Farmers are on the front lines. Just like everyone else, they are trying to make a living, and they may feel they have no choice but to accept GE crops and the harmful agrochemicals they require. Farmers should not have to go to work wearing hazmat suits.
Let’s help farmers make a living providing healthful food to eat while protecting themselves, their families, us, and the environment. Here are a few ideas to get you started. Even if you can only do something occasionally, it all adds up.
Buy certified organic food. It is GMO-free and good for the soil.
Shop at the farmers market where you can actually talk to the people growing your food.
Make more meals with whole ingredients (packaged foods contain many GMO corn and soy products).
Shop at grocery stores that sell local and regionally grown food. Co-ops are a great source.
Donate your time and/or money to an organization, like Agrarian Trust, that helps young farmers who want to practice sustainable agriculture get access to farmland.
Eat vegetarian meals more often (a lot of GMO corn and soy crops are used to feed livestock animals).
Pass up fast food and make your own lunch sometimes (fast food contains a lot of GMO corn and soy).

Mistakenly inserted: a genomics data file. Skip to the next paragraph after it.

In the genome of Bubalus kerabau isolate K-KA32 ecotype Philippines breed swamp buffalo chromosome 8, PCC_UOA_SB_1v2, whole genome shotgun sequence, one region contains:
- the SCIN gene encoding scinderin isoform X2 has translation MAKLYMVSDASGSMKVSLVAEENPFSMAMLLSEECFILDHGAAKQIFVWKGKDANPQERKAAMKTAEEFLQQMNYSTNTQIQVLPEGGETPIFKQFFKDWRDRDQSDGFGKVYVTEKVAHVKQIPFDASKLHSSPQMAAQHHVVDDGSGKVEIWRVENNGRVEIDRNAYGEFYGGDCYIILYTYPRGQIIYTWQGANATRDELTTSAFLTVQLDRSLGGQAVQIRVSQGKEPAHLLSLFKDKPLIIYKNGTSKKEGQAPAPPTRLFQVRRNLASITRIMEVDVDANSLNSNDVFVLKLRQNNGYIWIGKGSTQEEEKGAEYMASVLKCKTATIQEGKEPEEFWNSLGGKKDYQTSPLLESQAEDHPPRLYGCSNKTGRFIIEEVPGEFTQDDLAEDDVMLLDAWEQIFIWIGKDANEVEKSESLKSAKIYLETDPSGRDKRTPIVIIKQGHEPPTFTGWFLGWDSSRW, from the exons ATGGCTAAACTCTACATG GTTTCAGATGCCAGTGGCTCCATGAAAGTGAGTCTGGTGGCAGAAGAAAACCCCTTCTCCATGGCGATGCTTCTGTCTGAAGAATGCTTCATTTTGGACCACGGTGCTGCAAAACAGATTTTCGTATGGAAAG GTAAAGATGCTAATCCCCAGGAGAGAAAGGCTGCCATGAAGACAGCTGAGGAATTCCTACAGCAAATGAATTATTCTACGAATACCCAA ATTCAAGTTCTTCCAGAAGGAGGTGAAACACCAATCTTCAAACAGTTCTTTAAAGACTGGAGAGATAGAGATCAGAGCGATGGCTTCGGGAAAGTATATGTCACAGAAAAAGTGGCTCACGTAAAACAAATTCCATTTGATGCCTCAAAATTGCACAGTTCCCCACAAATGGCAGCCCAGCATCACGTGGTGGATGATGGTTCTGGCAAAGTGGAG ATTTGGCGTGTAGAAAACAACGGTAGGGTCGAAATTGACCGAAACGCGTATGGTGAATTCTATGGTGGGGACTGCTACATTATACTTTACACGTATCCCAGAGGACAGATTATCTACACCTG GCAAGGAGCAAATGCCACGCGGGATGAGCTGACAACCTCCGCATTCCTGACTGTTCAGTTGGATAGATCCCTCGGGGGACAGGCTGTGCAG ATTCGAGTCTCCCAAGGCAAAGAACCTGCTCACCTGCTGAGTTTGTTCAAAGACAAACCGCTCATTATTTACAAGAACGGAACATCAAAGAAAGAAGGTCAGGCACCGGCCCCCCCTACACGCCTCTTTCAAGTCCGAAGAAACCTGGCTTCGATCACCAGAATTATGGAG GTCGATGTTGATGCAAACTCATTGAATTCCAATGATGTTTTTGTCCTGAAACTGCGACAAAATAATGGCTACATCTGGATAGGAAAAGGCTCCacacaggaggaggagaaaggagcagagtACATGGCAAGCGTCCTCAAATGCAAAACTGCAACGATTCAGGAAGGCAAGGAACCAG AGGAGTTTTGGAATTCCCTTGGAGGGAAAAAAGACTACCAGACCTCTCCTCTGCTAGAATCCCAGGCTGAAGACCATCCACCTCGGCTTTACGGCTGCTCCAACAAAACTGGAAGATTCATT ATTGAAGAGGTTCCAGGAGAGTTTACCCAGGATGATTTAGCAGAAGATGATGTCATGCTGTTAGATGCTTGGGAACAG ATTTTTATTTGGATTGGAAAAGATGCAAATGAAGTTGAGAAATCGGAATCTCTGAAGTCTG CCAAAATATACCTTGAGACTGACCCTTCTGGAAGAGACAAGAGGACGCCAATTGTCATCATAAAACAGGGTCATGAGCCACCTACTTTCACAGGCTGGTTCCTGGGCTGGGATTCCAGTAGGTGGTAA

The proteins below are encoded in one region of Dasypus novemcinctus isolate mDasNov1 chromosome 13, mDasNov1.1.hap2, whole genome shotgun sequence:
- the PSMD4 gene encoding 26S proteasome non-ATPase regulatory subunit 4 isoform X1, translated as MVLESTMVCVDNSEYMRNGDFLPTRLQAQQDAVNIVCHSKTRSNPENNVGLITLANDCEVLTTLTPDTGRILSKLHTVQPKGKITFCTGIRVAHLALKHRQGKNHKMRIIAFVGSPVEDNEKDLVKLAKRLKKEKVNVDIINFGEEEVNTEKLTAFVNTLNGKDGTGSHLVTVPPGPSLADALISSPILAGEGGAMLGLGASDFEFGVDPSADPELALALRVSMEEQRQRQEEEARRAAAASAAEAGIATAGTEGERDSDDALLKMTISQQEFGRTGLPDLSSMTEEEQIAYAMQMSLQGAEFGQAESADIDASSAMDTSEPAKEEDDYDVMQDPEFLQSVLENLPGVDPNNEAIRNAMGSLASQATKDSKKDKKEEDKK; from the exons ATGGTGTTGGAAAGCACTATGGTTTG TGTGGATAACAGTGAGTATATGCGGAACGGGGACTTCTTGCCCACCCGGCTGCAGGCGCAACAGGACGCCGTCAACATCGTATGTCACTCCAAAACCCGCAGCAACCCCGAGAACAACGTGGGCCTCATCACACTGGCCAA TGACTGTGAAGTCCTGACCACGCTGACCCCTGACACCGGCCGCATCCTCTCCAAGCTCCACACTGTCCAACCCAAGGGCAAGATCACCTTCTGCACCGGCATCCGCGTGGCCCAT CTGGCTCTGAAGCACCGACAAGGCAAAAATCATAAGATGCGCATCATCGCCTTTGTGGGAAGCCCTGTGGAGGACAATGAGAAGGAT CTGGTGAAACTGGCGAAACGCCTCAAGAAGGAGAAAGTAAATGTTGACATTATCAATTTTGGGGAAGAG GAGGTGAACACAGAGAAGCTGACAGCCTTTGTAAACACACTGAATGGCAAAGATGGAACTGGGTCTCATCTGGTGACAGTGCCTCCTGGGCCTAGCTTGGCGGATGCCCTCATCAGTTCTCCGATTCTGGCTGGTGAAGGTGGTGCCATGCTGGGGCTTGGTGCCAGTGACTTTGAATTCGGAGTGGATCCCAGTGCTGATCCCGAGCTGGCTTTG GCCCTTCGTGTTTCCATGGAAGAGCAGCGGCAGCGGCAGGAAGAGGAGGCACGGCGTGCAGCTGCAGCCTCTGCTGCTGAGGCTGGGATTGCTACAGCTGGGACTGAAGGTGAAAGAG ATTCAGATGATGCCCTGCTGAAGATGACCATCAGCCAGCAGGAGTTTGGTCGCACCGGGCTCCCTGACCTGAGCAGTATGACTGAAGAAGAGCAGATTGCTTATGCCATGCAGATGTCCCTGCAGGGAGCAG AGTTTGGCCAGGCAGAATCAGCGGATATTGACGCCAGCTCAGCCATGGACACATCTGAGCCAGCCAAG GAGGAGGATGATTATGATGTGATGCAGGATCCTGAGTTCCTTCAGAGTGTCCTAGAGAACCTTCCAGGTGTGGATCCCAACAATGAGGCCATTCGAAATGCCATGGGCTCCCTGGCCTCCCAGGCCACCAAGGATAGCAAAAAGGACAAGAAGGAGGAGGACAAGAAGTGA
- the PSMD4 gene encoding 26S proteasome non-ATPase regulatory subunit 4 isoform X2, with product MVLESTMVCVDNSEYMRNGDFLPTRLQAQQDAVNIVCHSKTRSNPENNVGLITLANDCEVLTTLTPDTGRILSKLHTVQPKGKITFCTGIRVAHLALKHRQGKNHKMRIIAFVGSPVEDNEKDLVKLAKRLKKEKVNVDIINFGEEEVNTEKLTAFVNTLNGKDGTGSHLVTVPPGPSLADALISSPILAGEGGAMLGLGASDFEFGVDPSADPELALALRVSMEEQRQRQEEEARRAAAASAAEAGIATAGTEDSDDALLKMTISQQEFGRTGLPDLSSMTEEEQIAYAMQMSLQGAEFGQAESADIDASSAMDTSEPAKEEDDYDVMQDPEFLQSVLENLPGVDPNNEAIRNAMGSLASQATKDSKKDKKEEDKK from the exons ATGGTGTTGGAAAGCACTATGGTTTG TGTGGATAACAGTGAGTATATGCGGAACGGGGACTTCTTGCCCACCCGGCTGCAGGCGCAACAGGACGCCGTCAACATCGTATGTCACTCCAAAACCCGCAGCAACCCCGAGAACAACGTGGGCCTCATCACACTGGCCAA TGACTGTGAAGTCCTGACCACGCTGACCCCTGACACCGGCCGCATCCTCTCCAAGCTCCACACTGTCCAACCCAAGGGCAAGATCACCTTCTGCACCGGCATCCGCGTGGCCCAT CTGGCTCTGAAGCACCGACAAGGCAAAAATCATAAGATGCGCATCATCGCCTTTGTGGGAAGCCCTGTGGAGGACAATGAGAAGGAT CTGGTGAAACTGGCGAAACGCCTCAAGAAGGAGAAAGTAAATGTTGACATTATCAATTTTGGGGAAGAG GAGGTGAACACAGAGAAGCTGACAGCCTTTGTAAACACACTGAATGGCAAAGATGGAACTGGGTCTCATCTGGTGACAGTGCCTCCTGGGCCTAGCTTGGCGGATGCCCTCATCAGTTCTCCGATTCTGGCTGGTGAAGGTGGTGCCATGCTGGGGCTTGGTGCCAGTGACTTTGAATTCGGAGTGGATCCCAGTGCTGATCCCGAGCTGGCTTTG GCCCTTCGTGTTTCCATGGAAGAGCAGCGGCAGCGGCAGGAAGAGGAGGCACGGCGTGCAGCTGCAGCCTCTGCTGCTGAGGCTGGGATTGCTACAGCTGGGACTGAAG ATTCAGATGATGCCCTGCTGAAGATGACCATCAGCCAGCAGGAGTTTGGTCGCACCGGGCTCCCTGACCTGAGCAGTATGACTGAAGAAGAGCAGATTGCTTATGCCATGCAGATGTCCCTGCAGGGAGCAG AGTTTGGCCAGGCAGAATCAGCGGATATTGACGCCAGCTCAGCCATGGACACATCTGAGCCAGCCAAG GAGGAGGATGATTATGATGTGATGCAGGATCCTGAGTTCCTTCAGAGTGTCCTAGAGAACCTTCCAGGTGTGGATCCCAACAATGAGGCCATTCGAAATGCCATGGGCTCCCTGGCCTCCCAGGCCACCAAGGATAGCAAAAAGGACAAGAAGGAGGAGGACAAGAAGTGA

Sign up for a CSA (community supported agriculture) share and get fresh seasonal food every week during the growing season.
Tell your elected officials that you want to eat pesticide-free food.
Let food companies know why you stopped buying their products and what they need to do to win you back as a customer.
“If, having endured much, we have at last asserted our “right to know,” and if by knowing, we have concluded that we are being asked to take senseless and frightening risks, then we should no longer accept the counsel of those who tell us that we must fill our world with poisonous chemicals; we should look about and see what other course is open to us.” —Rachel Carson, Silent Spring (1962)
Reader Note: At the end of this post, in the resource sections, I listed the books, films, and websites I used throughout this series as well as articles specific to this post. You can find other resources in the previous posts.
Featured Image at Top: Farmer Spraying Pesticide on His Crops Using a Drone – Photo Credit iStock/baranozdemir